Arvin the Wayfaring Spider
Published by: eXtasy Books
Author : Gael DeRoane
Word Count :11417
Publication Date :2020-05-08
Series : #
Heat Level :
- Product Code: 978-1-4874-2884-6
Will Arvin return safely to his home? And if so, will Weirdith accept his romantic overtures, or will she eat him?
Arvin Theridion is a bored house spider who yearns for a more exciting life. Carried forth on the back of a jumping spider named Leander, Arvin explores the outside world. But after a series of terrifying adventures, he longs for his old, comfortable life and the possibility of romance in the eight arms of Weirdith, a female house spider he left behind.
Once there was a spider named Arvin Theridion. His last name referred to his clan, of which he was very proud. Arvin’s childhood had been pleasant, and he wished his dozens of siblings were still around to play with and talk to. Alas, they had all been scattered to the winds, eaten by predators, or clubbed to death by humans with rolled-up newspapers. But Arvin was a lucky spider. The house he lived in had only one human occupant, an elderly man who spent his days reading books and listening to classical music. Arvin occupied a web in the upper corner of a spare room that was cluttered with dusty old magazines and boxes piled against the walls, a perfect habitat for a spider.
His web was well constructed, and a sufficient number of flies and midges found their way into it to keep him fed if a trifle underweight. He didn’t care for the sunlight that streamed through the window during the day, but he endured it without complaint. On occasion, the elderly man came into the room to look for something, but so far had failed to notice the quiet, inoffensive spider hanging in the corner where the wall met the ceiling. Life, therefore, was good.
But Arvin was bored. Although spiders are comfortable with long stretches of solitude, like all living creatures, they sometimes yearn for company. In another corner of the room lived a female spider, and it pleased him to note that she was also a Theridion. But she was a drab thing and not much for conversation.
Scientists are aware that spiders and insects communicate with tiny chirps and buzzes and chitterings. What they don’t know is that in the non-human world, longer, more meaningful conversations occur telepathically. And indeed, Arvin sent many such telepathic messages to his female neighbor. But all he got in return were a few listless comments, which might be summed up by the single word, “Whatever.”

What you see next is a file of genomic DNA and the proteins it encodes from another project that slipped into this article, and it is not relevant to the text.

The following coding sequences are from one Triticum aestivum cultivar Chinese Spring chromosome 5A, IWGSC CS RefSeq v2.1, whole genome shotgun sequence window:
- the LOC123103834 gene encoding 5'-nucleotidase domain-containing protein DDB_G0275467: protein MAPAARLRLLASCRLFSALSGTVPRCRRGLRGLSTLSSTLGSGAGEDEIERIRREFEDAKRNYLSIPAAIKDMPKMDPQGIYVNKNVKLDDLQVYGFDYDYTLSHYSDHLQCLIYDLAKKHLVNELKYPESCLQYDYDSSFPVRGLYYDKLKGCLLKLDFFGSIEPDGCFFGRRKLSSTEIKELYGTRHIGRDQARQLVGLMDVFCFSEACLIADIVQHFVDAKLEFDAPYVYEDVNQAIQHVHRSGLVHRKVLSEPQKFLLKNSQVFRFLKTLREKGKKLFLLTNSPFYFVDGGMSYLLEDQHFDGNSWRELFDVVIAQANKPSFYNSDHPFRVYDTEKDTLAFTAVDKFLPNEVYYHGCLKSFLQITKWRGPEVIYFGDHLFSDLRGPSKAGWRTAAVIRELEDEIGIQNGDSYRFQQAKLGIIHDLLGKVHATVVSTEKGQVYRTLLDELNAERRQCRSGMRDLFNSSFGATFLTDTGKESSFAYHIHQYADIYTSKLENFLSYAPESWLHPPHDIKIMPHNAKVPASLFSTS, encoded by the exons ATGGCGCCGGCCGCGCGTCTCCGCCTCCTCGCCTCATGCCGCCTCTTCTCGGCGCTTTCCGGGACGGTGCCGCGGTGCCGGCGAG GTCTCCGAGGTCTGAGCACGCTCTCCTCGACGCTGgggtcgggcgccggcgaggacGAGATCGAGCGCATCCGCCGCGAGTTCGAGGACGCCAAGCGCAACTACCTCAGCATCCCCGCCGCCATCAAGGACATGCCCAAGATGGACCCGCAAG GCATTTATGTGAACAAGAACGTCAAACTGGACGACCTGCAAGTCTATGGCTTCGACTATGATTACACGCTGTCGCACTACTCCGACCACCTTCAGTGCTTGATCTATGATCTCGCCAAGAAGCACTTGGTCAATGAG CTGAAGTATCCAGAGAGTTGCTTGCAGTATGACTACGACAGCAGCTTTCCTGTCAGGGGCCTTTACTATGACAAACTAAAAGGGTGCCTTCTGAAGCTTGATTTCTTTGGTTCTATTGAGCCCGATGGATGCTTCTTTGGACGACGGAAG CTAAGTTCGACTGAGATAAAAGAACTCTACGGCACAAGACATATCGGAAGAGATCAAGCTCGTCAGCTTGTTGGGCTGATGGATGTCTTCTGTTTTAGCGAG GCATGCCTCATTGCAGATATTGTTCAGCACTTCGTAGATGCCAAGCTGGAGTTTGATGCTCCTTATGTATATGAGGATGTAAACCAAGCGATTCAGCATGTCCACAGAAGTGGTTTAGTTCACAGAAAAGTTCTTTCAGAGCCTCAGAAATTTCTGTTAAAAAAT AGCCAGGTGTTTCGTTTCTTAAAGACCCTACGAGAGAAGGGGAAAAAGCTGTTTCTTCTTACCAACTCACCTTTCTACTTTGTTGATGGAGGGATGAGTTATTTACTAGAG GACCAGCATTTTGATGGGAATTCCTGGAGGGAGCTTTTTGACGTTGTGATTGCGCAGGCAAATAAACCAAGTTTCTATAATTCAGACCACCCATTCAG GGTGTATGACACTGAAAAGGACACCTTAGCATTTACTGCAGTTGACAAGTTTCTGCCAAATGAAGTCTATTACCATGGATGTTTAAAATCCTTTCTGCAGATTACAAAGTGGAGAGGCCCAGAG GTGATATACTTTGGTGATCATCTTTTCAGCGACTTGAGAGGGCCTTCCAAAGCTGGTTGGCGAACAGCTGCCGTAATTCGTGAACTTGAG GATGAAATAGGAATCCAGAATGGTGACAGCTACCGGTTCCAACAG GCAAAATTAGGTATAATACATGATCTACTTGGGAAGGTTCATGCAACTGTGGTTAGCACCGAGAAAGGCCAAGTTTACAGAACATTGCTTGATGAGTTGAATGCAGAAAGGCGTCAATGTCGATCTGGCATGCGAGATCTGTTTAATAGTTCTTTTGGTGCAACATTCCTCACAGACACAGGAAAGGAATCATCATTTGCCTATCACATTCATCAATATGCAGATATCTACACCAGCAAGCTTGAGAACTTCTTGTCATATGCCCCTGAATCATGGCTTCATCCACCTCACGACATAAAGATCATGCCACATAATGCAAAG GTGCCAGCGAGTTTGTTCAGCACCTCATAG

Famished for dialogue, Arvin tried talking with some of the flies who blundered into his web. He had learned Dipterese, the language of flies, a rather harsh buzzing sound, but useful for its large descriptive vocabulary. “Before I eat you,” he said to one of the flies, “can you tell me news from other parts of the house?”
“Why should I?” the fly protested. “You’re going to take my life, which I enjoy very much and would prefer to keep. I have no wish to satisfy your curiosity.”
“So be it,” Arvin said, with a sigh. “Now hold still, please, while I bite you.”
The fly did not hold still, but vilified Arvin and his forefathers, then kicked his legs to and fro while his wings struggled against the strands of the web. Even after Arvin’s poison dulled the fly’s senses, it continued to curse Arvin and demand release. When the fly’s voice grew slurred and his movements became slower, Arvin drew near. Holding the fly with his pedipalps, he sank his fangs into the fat, juicy body, drinking its essence. After a few minutes, his belly was full, and he stepped back.
“There,” he said, “you see? It didn’t hurt at all.”
But the fly was too groggy to answer, and soon passed into unconsciousness. Arvin wrapped some more threads around the warm body to keep it safe and fresh for future meals. “Funny thing about flies,” he said to himself. “No matter how much they rave and plead, they never tell me their names.”
“Flies don’t have names,” a sudden voice said from behind Arvin’s web. It spoke not in Dipterese, but in Arvin’s own Spiderish. “It’s not part of their culture,” the voice continued. “They’re always moving about, they die after only a few days of life, and there are so many of them that names wouldn’t matter anyway.”
With a start, Arvin turned his body—because his head could not move by itself—to face the intruder. It was another spider, but he had no web! He stood free and unencumbered on the wall a few inches from Arvin. “Who are you?” Arvin asked, his voice cracking with surprise.
“I am Leander Phiddipus, of the Audax clan,” the spider said, bowing. “We are a cheerful lot and much admired for our skill at running and jumping. You may rest at ease, for I mean you no harm.”
“How do you do,” Arvin said. “But... where is your web?”
Leander gave a merry laugh. “You don’t get around much, do you? It so happens that not all spiders are confined to webs. Quite a number of us roam about as we wish, from one end of a house to another, and outside as well, wherever our whims take us.”
“Outside?” Arvin asked, with astonishment. “But surely, the outside is a place of unending terror and death!”
A ray of sunlight played upon the eight dark eyes of Leander Phiddipus. They gleamed with a brightness that suggested excitement and adventure. Leander was hairy and wore bands of brown and white across his back. His fangs were large and scary, but his manner was so friendly that Arvin was not afraid. He listened carefully as Leander told him the story of the outside world.